What Are National Forests?

Although America’s National Parks are more well known, the United Stated Forest Service actually manages significantly more acreage. But what is the actual difference between the two? What are national forests actually?

National forests are public land, meaning they are owned by and exist for the American public. They are large tracts of forests managed by the federal government, specifically, by the United States Forest Service.

Although management of the forests has evolved over the lifetime of the Forest Service, the forests are managed for many of the same things they were over 100 years ago. Here are some of the top management priorities for our forests:

  • Timber (for things like lumber and paper)
  • Water (national forests and grasslands provides about 20% of America’s clean water)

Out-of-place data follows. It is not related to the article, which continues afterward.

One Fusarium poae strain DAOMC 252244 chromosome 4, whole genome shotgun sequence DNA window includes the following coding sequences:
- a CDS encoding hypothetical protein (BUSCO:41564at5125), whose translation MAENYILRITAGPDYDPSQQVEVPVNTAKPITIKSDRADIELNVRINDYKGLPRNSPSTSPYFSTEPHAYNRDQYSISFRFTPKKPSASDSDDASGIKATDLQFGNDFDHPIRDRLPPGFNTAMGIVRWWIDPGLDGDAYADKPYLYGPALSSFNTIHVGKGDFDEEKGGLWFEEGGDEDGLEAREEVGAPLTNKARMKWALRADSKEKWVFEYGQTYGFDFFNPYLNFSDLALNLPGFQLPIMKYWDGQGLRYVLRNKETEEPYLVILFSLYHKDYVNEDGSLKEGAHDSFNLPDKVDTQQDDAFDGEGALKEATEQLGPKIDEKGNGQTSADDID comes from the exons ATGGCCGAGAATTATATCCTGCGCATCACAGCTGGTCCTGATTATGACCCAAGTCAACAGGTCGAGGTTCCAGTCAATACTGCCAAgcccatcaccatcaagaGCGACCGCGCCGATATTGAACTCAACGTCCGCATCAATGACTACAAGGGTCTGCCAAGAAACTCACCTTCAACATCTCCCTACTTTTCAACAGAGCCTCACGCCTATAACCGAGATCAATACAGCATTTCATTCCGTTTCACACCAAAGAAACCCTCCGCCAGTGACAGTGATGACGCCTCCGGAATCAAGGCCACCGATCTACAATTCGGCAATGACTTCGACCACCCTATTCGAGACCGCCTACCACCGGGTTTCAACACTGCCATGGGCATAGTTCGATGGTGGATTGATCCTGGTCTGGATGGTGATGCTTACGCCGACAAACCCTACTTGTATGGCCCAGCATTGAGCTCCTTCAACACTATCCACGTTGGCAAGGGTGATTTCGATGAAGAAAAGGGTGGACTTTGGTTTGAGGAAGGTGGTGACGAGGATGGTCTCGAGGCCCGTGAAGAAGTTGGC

• Wildlife (protecting and managing the ecosystem so plants and animals can thrive)
  • Recreation (fishing, hiking, camping etc.)

For most of the general public (us included), recreation is what draws them to the national forests. The Forest Service manages more than 190 million acres containing 400,000 lakes, 57,000 miles of streams, 9,100 miles of scenic byways 4,300 campgrounds and 158,000 miles of trails.

So what are the national forests? For many people, they’re heaven. From dispersed camping to blue ribbon trout streams, the peaceful getaway you’re looking for can be found in America’s national forests. So browse the blog, see our complete list of national forests or, better yet, go for a hike in one.

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